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Mercedes answer "million-dollar question" on slow car

Mercedes answer "million-dollar question" on slow car

F1 News

Mercedes answer "million-dollar question" on slow car

Mercedes answer "million-dollar question" on slow car

Mercedes chief technical officer James Allison has conceded its car is "falling short" in terms of its competitiveness as it continues to answer "the million-dollar question" as to why.

Allison has revealed the W13 was six-tenths of a second per lap slower than its main rivals in Ferrari and Red Bull in Bahrain, a chasm for a team that has been so accustomed to winning over the past eight years.

Allison has confirmed Mercedes' issues over the season-opening race weekend were as a result of it being forced to run a sizeable rear-wing to accommodate this year's new aerodynamic regulations and negate the significant porpoising effect of its cars.

"If you look at the cars coming down the straights one after the other [in Bahrain] and just look at the frontal area of the rear wings that each team has, you will see that we were running the biggest rear wing," said Allison in a Mercedes' debrief video.

"And rear wings are a large factor in how much drag the car has and the amount of drag a car has is a large factor in what the straight speed of the car will be."

Mercedes power unit not the problem

Allison has dismissed concerns over the lack of pace from the Mercedes power unit, insisting the differences across the four systems will be "small...if at all".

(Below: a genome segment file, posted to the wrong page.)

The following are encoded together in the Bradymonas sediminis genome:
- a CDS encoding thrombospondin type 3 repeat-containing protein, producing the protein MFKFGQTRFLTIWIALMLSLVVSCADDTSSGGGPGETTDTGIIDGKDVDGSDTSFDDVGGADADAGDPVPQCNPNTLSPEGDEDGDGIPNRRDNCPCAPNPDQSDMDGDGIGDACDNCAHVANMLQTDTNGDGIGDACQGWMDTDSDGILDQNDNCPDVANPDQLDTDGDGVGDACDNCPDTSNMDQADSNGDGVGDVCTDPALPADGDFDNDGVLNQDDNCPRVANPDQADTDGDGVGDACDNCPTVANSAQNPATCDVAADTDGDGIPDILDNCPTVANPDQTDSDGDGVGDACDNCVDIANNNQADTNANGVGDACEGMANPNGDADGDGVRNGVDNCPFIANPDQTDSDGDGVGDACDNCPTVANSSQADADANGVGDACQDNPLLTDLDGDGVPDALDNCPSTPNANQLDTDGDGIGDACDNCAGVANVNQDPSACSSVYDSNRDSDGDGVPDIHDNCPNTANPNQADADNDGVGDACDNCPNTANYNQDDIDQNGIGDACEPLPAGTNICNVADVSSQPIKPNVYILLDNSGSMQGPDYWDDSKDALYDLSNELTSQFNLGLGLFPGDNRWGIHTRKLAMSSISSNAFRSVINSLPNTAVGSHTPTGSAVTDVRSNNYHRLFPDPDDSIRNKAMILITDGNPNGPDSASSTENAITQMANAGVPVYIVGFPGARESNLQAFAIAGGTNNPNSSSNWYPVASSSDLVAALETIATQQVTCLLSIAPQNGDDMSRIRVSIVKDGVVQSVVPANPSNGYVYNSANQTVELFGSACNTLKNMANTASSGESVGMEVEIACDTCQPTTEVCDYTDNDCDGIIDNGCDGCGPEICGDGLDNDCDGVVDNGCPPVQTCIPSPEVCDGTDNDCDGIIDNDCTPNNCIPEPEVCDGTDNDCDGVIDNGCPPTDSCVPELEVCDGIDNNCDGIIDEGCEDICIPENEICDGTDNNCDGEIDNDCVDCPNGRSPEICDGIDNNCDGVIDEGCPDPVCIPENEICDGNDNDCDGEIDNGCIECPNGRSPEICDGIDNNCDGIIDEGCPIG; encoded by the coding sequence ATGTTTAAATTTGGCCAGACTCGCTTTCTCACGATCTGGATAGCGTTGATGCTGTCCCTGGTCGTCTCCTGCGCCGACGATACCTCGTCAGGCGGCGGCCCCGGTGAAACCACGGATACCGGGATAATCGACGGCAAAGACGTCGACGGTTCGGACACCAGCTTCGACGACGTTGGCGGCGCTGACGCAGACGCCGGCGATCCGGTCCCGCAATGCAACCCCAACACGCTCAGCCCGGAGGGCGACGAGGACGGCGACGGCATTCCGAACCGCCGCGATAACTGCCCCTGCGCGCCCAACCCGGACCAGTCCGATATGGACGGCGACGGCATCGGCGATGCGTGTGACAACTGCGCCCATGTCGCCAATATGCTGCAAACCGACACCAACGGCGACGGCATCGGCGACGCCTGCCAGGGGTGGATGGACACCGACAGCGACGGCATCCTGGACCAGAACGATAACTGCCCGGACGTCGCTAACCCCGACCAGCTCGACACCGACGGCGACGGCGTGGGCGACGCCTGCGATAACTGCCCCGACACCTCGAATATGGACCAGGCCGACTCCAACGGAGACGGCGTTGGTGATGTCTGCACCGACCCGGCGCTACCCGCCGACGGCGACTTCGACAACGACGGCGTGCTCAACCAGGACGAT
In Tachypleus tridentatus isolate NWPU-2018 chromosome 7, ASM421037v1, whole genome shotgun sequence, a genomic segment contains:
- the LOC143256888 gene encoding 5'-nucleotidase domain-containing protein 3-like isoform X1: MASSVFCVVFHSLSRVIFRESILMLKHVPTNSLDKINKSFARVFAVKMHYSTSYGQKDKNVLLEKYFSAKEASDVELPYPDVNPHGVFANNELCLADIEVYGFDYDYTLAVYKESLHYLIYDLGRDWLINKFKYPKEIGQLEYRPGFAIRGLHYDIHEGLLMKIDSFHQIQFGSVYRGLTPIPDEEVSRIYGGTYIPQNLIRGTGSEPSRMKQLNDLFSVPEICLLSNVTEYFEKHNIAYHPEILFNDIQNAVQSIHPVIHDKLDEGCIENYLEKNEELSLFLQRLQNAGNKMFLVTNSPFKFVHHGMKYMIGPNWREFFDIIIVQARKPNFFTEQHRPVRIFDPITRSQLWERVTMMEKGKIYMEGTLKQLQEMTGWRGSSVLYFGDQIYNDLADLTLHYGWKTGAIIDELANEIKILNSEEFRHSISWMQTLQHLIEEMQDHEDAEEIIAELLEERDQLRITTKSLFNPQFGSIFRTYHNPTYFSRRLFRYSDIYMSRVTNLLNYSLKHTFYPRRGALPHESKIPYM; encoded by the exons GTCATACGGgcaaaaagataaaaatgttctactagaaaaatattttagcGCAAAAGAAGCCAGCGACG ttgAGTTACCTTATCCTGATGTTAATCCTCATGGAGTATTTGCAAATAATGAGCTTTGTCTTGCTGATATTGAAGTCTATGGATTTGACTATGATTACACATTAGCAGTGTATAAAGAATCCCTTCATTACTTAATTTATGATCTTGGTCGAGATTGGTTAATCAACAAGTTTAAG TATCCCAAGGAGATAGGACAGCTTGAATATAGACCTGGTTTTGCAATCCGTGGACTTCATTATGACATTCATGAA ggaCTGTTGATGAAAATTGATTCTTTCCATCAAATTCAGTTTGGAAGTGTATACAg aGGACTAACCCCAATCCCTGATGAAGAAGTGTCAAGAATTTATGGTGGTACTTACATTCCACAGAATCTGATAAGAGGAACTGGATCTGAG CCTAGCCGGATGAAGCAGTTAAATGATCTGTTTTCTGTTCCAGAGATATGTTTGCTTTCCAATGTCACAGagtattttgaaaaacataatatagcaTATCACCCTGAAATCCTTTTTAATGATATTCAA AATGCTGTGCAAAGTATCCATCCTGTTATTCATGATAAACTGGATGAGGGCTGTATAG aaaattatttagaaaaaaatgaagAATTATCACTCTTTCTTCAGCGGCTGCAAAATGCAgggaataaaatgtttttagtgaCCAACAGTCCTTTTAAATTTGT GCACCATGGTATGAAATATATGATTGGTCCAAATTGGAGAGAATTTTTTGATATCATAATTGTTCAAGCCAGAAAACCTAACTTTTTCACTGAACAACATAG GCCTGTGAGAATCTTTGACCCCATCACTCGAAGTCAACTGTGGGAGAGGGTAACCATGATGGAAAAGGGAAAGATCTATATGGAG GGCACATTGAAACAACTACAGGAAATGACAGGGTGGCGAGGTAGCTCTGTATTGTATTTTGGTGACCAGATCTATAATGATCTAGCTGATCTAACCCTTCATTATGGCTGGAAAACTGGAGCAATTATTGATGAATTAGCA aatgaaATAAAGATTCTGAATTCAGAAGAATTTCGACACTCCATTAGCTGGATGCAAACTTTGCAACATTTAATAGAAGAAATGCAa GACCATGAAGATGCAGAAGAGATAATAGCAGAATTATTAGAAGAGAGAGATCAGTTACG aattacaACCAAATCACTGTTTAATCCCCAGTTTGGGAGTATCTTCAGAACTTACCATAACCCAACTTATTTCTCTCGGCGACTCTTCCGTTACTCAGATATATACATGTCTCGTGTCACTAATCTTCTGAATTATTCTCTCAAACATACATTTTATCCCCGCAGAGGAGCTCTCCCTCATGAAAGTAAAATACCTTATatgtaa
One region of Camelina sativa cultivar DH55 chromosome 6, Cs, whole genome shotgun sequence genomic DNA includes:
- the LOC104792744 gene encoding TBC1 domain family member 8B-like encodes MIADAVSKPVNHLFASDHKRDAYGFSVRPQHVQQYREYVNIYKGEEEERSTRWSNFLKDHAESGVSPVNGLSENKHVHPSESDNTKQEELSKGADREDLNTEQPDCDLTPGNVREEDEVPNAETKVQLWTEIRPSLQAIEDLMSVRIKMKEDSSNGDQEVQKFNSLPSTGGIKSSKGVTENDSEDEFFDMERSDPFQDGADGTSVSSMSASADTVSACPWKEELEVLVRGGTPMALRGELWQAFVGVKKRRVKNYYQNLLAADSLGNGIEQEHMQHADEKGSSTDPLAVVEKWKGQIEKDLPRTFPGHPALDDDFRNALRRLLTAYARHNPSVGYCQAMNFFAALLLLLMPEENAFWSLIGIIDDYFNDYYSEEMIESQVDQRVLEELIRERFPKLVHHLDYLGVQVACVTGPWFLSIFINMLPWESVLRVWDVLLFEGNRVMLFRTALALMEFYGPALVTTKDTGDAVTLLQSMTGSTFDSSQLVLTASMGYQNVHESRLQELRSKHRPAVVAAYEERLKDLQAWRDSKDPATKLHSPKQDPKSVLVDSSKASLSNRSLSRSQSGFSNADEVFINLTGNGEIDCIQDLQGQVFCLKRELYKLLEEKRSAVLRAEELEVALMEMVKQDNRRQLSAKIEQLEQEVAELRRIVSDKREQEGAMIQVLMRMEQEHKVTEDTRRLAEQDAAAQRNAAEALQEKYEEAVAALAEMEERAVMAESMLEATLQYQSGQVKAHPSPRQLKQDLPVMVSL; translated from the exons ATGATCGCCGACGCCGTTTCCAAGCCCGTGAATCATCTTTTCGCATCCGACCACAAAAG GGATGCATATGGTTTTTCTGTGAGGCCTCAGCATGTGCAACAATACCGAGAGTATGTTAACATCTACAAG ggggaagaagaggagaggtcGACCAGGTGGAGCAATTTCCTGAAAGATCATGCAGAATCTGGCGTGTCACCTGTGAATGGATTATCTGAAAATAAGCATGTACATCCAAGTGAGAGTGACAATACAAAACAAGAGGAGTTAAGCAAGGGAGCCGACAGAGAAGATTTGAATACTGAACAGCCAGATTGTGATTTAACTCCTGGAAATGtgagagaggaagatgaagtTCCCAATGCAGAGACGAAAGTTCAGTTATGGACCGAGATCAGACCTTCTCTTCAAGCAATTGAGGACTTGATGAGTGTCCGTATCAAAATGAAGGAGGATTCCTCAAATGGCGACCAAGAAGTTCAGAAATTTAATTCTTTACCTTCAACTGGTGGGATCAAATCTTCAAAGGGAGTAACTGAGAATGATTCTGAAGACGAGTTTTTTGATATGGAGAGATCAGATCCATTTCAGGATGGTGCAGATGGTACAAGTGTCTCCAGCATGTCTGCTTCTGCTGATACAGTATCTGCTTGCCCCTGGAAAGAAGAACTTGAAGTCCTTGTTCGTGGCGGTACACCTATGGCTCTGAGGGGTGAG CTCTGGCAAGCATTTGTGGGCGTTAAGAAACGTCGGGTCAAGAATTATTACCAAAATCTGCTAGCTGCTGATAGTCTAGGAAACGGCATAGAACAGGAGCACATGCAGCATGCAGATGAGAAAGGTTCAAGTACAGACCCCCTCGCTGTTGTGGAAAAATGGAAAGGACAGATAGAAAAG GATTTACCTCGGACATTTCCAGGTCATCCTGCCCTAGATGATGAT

Instead, again referring to the wing, he added: "The rear wings, on the other hand, you can see the differences there and we did have the biggest wings.

"You might ask: Why were we running the biggest wing and if we were running the biggest wing, why didn’t we have the performance in our car that we might have hoped for? Well, that, of course, is the million-dollar question.

"We’ve spent a lot of time, effort and love on trying to make the car as quick as it possibly can be but we haven’t yet delivered something competitive.

"And we are having to run a big wing at the moment to give ourselves the downforce to do the best lap time we can with our car, but it is falling short of what is necessary for competitiveness."

Expecting inroads to be made, Allison concluded: "With a bit of luck, and in the coming races we will rapidly improve our car.

"That will allow us also to drag some rear wing out of it and will allow us to pick up our speed on the straight as a consequence.”

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